Currents of Change: Inspiring, Creating, Transforming

Currents of Change: Inspiring, Creating, Transforming

Tuesday, 16 June 2015

Building a foundation for the future

By Tanya Kampherm Martin, Hydrogeologist, Regional Municipality of York & Latornell Steering Committee Member

“The Latornell Leadership Award is dedicated to the memory of A.D. Latornell and his passionate understanding that a healthy planet today is important to healthy generations in the future.  It recognizes the importance of leadership in the areas of education, advocacy, research, inspiration, and action in maintaining and advancing environmental conservation in Ontario today.  As one of the five recipients of the award in 2013, I was humbled by the accomplishments of the people with whom I stood.  Looking back over the list of previous recipients, is akin to reading a history of environmental conservation in Ontario.

Each day I am reminded of the significance of this recognition, not only for what I have achieved in the field of environmental education, but also in accepting the trust the award extends: I must continue to use my abilities, wherever possible, to lobby for understanding and stewardship of the natural environment.  By so doing, I am challenged to do my part in contributing to an irreplaceable and precious environmental legacy for those, as yet, unborn.” Peter Middleton, Master of Ceremonies for the 2015 Latornell Leadership Awards
Nominated by Grey Sauble Conservation back in 2013, Peter was and is still recognized today for  his passion of environmental protection and his dedication to education, which has guided thousands of children and adults alike to explore, appreciate and respect nature.

You too, can play a part in recognizing environmental conservation leaders, such as Peter, by submitting a Latornell Leadership Award nomination.  Contributions made by an individual through work, career or volunteer experiences are all eligible.  Simply complete and submit a nomination form (link below) by Friday, June 26, 2015.

We hope that you will join us November 17 – 19th, 2015 at the Latornell Conservation Symposium, alongside with our Master of Ceremonies, Peter Middleton, to celebrate the legacy of Art Latornell at the 2015 Leadership Awards.

To access the nomination form or learn more about the Latornell Leadership Awards click here.


Tanya Kampherm Martin is a Hydrogeologist in the Environmental Services Department at The Regional Municipality of York. She is also a newer member of the A.D. Latornell Conservation Symposium Steering Committee and one of several committee members who will be evaluating this year’s Leadership Award nominations.

Friday, 5 June 2015

A Word from the WiSE

By Umna Arshad, Mechanical Engineering Student & Women in Science and Engineering Club (WISE) Executive, University of Guelph

Women in Science and Engineering (WiSE) is a University of Guelph student organization dedicated to supporting and encouraging women and girls who are interested or engaged in science or engineering careers. WiSE works towards fostering an academic environment where both female and male students can promote the participation of women in STEM (Science, Technology, Engineering, and Math) fields.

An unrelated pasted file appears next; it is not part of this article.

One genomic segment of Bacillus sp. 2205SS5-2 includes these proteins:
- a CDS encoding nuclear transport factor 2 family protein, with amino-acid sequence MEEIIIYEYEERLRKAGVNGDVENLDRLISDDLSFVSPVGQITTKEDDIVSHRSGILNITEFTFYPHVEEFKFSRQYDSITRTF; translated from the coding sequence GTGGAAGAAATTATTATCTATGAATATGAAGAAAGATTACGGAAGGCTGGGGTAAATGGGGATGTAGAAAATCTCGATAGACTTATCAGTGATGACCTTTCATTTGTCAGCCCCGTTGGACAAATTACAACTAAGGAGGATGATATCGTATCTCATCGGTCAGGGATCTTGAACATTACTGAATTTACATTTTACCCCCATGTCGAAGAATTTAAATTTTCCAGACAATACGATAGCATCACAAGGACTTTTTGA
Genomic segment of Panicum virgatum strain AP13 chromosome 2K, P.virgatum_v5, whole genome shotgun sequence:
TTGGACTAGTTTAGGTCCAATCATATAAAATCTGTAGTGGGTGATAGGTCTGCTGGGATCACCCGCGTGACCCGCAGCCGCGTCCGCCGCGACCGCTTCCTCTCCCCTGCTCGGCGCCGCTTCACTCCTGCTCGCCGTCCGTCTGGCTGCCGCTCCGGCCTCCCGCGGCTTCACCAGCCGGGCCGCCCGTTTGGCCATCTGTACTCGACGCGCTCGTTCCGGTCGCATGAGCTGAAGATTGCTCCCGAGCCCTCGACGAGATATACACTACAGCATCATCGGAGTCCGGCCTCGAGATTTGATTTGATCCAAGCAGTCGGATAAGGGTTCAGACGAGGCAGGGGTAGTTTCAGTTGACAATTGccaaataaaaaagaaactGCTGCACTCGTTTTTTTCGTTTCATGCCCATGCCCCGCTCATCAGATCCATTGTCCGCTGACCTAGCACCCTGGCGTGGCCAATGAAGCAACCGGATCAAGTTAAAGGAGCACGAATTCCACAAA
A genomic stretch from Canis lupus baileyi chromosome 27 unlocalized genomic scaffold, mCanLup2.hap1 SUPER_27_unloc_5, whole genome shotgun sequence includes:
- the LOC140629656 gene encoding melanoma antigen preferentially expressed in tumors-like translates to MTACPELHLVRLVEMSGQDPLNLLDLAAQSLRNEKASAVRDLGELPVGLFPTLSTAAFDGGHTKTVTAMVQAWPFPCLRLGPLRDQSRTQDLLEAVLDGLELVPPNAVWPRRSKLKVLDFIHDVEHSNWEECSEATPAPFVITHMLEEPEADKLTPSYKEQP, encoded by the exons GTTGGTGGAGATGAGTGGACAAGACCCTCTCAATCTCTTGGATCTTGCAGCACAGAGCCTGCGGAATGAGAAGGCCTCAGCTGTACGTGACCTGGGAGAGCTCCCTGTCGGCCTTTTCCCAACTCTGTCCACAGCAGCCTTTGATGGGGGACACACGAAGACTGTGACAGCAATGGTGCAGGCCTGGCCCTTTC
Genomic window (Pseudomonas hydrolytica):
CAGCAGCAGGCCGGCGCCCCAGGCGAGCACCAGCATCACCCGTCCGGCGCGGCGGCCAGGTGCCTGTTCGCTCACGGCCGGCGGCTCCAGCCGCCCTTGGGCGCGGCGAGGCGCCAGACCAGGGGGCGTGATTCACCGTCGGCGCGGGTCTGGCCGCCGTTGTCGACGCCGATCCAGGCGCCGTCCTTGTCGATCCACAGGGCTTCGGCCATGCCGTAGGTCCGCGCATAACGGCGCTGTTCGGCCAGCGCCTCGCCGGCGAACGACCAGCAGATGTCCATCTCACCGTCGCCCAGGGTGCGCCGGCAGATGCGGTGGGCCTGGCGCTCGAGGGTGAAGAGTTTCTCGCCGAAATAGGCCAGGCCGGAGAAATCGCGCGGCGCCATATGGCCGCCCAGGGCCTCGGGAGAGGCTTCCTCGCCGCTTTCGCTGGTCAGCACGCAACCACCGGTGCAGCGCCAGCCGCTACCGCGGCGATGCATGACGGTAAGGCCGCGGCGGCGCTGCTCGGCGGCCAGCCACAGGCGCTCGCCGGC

Throughout North America, universities and colleges are taking aggressive steps to recruit and retain females in STEM fields. Looking at recent statistics, there are more than 50% females enrolled in science programs while there are less than 20% enrolled in ‘TEM’ fields in Canada.

Interestingly, University of Guelph’s engineering community holds female enrolment at almost 30% and was named the first Women Friendly Engineering School by the Canadian Engineering Memorial Foundation. Further, Guelph has consistently ranked first with the percentage of female Engineering faculty members compared to other universities in Ontario. One such faculty member is Jana Levison (EIT) who is a Water Resources Engineering professor at Guelph. Previously, Dr. Levison was a postdoctoral fellow at the Université du Québec à Montréal, working on multidisciplinary ecohydrological modeling related to climate change. Her research projects look at how climate change may impact groundwater quantity and/or quality in rural settings. The objective of one of her project is to define and quantify the transport of excess nutrients, specifically nitrogen related to cash crop modifications and variable weather, into groundwater to anticipate and mitigate potential water quality impacts. Nitrate concentrations in groundwater will be examined and modeling will be used to determine if groundwater contamination will be impacted in case of varying climate conditions. Another project Dr. Levison is working on focuses on investigating the potential opportunities and challenges for agricultural production limited by the availability of groundwater supplies and environmental constraints in a rural setting. An improved understanding of watershed dynamics in an intensive agricultural setting in the context of climate change will be beneficial for agricultural and water management sectors.  

By 2020, 95 000 professional engineers will retire resulting in a huge skill shortage and the big untapped skill pools are women. Professionals such as Dr. Jana Levison (EIT) are making some of the biggest advances in our society and with half of the population being female; we deserve to have the female perspective; it will only get better with the female perspective.



Umna Arshad is a fourth year Mechanical Engineering student at the University of Guelph and an executive for the Women in Science and Engineering (WiSE) club at Guelph.  She is focusing on Interdisciplinary Mechanical Engineering Design and hopes to pursue her career in renewable energy, more specifically, solar and wind energy.